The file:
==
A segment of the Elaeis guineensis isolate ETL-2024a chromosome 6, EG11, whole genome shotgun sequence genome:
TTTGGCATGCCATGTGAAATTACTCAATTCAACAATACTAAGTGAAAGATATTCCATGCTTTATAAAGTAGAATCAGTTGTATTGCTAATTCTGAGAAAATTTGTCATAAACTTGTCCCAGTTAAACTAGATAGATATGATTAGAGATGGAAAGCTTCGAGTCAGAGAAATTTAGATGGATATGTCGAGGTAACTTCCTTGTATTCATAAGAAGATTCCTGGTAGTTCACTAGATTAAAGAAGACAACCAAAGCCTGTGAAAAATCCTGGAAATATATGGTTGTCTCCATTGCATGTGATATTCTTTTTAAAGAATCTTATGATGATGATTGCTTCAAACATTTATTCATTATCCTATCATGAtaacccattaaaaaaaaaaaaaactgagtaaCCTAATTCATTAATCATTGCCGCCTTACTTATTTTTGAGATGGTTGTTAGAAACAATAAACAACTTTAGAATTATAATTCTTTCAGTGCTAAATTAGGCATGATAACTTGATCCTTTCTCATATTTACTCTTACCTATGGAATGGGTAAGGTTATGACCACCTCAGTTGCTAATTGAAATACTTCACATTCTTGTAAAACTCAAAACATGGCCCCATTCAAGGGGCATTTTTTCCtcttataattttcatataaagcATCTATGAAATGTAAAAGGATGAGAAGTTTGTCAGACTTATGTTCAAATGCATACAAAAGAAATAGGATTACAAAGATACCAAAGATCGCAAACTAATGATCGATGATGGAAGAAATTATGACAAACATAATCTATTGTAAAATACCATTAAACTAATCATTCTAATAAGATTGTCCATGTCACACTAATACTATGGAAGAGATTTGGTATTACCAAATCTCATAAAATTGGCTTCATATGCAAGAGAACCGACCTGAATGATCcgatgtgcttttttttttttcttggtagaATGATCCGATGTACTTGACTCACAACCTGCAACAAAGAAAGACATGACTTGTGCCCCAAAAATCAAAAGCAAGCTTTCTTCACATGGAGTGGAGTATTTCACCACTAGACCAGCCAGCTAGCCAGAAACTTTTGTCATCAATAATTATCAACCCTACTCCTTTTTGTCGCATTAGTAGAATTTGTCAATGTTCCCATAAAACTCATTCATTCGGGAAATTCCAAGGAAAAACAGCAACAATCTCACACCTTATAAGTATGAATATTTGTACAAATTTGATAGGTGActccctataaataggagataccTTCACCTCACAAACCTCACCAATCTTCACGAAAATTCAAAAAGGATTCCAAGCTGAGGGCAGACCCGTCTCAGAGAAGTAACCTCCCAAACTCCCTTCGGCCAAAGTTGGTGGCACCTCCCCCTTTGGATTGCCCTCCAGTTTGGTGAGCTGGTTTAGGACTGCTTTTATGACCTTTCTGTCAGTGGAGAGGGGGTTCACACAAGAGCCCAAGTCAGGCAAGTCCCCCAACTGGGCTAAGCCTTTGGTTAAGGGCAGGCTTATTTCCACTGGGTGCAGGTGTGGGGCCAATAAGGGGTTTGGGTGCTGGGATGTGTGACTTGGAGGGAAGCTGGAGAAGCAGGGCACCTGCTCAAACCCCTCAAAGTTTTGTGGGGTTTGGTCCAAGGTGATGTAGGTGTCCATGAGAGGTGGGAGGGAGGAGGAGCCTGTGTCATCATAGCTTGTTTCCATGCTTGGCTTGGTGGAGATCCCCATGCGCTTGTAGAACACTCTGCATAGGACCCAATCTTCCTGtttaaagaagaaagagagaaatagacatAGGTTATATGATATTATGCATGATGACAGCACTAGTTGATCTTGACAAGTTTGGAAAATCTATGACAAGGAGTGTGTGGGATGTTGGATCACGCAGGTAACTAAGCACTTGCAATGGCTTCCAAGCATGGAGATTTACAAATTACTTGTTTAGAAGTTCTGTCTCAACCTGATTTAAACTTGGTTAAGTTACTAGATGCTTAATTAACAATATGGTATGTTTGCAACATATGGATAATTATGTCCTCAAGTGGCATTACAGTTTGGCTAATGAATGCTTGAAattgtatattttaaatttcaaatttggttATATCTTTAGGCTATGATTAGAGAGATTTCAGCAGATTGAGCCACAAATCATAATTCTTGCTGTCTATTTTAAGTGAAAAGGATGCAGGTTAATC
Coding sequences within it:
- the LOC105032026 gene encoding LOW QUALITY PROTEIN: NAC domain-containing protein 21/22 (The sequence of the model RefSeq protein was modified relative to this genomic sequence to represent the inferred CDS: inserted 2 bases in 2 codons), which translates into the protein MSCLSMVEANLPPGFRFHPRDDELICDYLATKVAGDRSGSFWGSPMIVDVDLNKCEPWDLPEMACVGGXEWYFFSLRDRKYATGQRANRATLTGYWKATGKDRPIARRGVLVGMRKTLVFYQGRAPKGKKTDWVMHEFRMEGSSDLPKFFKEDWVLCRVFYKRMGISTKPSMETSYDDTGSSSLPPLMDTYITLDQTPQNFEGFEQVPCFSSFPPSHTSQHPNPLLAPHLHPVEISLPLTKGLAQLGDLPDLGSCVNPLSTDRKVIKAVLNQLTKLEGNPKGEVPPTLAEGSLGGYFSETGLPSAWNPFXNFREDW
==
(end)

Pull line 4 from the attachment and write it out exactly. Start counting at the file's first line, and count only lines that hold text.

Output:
- the LOC105032026 gene encoding LOW QUALITY PROTEIN: NAC domain-containing protein 21/22 (The sequence of the model RefSeq protein was modified relative to this genomic sequence to represent the inferred CDS: inserted 2 bases in 2 codons), which translates into the protein MSCLSMVEANLPPGFRFHPRDDELICDYLATKVAGDRSGSFWGSPMIVDVDLNKCEPWDLPEMACVGGXEWYFFSLRDRKYATGQRANRATLTGYWKATGKDRPIARRGVLVGMRKTLVFYQGRAPKGKKTDWVMHEFRMEGSSDLPKFFKEDWVLCRVFYKRMGISTKPSMETSYDDTGSSSLPPLMDTYITLDQTPQNFEGFEQVPCFSSFPPSHTSQHPNPLLAPHLHPVEISLPLTKGLAQLGDLPDLGSCVNPLSTDRKVIKAVLNQLTKLEGNPKGEVPPTLAEGSLGGYFSETGLPSAWNPFXNFREDW